The mystique of adding RAM to a system to “increase performance” is often misunderstood by the average person. Most think that if their seven-year-old Windows XP build is getting slow, doubling the RAM from 2GB to 4GB will speed it up. Any PC tech worth his Pringles knows that won’t do much for Windows XP performance. Generally, it’s very easy to hit the point of diminishing returns with system RAM. But there’s one bad pattern we’ve been seeing in many of the notebooks with integrated graphics lately: configuring RAM for the minimum system bandwidth.
If you’re a browser jockey, that’s not a huge issue but if you play any games that rely on the graphics card, that configuration can hobble your performance if you’re trying to play games. To see what the situation is, we decided to take a typical modern notebook and see the impact of system bandwidth on gaming. Read on.
A metaphorical boxing match between two 800-pound gorillas is quickly shaping up in the social network arena. In one corner: Facebook, the reigning champion. In the other corner: Google+, a fast-rising up-and-comer with a big name and deep pockets behind it. At stake: the time-deprived attention of millions of social network users. There can be only one victor.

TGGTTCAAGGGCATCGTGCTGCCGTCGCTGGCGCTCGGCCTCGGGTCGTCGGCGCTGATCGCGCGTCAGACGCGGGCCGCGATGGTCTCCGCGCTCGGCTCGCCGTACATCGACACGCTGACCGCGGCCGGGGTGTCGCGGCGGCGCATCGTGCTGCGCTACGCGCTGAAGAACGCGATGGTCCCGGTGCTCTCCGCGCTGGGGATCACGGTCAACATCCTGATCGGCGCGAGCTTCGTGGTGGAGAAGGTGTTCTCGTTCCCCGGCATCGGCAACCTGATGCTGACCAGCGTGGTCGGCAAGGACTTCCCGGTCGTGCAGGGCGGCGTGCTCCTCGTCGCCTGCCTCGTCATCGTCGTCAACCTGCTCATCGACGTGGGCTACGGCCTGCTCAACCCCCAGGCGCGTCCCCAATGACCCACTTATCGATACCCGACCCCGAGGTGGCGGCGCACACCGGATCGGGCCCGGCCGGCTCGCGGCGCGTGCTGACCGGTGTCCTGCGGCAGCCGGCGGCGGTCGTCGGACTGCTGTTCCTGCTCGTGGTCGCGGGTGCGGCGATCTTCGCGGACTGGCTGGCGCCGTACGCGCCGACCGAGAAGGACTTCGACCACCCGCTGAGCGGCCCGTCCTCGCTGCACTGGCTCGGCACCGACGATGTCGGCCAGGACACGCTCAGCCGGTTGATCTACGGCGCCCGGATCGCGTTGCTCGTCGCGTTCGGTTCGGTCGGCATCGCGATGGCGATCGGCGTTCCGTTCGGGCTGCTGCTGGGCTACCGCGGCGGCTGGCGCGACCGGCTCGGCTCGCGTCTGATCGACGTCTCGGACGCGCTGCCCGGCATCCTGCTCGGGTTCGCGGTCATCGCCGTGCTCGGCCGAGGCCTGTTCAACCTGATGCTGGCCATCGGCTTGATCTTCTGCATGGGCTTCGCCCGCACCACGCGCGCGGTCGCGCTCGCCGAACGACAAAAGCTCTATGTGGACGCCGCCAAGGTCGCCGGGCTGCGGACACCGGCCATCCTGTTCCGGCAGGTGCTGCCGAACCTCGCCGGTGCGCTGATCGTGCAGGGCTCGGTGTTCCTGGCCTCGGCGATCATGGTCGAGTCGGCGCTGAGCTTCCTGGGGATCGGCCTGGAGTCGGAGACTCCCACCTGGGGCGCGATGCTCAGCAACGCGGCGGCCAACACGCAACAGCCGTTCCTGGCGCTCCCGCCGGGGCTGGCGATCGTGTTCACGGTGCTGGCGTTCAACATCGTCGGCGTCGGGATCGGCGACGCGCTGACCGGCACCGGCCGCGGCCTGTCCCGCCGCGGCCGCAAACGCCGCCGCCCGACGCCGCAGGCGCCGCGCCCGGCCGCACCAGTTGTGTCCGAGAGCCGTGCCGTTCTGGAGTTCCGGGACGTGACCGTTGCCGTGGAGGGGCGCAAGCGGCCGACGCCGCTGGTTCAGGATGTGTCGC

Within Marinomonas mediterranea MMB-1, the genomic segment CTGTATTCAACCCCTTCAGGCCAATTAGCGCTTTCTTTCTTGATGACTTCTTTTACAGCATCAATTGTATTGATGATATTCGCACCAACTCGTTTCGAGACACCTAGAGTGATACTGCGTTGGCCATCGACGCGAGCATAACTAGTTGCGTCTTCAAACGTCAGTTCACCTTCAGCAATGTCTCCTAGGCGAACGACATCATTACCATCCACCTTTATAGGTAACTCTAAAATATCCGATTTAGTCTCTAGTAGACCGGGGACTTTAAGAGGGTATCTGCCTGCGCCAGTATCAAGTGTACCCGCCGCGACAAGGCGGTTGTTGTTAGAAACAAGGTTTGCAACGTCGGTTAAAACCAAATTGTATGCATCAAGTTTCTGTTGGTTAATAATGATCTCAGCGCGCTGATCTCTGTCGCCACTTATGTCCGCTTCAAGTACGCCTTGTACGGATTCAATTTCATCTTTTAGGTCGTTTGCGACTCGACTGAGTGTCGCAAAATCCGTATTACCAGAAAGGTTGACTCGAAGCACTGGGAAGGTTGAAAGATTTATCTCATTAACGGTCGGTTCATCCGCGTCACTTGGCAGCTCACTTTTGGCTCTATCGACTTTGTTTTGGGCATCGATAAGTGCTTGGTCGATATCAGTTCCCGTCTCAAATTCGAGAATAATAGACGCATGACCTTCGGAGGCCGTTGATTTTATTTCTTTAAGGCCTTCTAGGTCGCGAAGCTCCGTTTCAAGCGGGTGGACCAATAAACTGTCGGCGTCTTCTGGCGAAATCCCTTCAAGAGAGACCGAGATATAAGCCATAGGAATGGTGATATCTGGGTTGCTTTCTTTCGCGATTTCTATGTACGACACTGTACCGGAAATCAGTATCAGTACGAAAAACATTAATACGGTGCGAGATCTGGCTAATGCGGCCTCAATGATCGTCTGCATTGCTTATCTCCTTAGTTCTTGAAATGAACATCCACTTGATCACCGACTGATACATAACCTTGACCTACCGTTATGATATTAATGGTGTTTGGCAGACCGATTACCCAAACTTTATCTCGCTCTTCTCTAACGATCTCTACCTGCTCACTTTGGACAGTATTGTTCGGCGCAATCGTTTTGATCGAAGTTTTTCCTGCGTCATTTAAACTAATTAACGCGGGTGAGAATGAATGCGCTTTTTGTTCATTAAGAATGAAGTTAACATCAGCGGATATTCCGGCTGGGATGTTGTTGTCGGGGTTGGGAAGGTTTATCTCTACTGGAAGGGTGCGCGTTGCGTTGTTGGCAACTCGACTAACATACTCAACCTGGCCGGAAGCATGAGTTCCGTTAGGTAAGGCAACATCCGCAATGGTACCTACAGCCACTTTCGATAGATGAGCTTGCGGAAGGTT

There’s no denying that Twitter’s become an important part of our lives, bringing us a first hand view of the profane, mundane and everything in between from around the globe. By firing off a tweet, you’re not just speaking your mind, you’re adding to a far-reaching cultural mosaic that speaks of our thoughts, dreams, loves and hates, moment by moment. If you’ve ever wondered who’s reading the 140 character toots you’ve been spewing, you’ll love TweepsMap, our Cool Site of the Week.
Before it shipped, a friend of mine expressed a great deal of skepticism—even hostility—about the Kindle Fire. This was right after HP had dropped their remaining stock of Touchpads onto the market for $200 each.
My buddy failed to understand two things—first, HP was abandoning the Touchpad and cleaning out their warehouses. And second, the Kindle Fire is not a tablet—it’s a low-cost content-delivery system. This is critical to understanding what the Kindle can and can’t do.
Whether you're making a purchase from an online store, signing up for a new service or renewing an old one, when online forms work, they work very well... until your web browser crashes and the burning rage of one thousand suns eats all that was once good in your life as a result. Fortunately, for Chrome and Firefox users, the days of form-related hissy fits may soon be nothing more than an ugly memory, thanks to Lazarus, our Browser Extension of the Week.
One of the huge benefits of using a Windows Phone is how it integrates with Microsoft’s cloud services like Zune, SkyDrive, Hotmail, and Xbox Live. All of these services are integrated directly into the Windows Phone OS, but a few have also been targeted with secondary apps to increase the level of integration.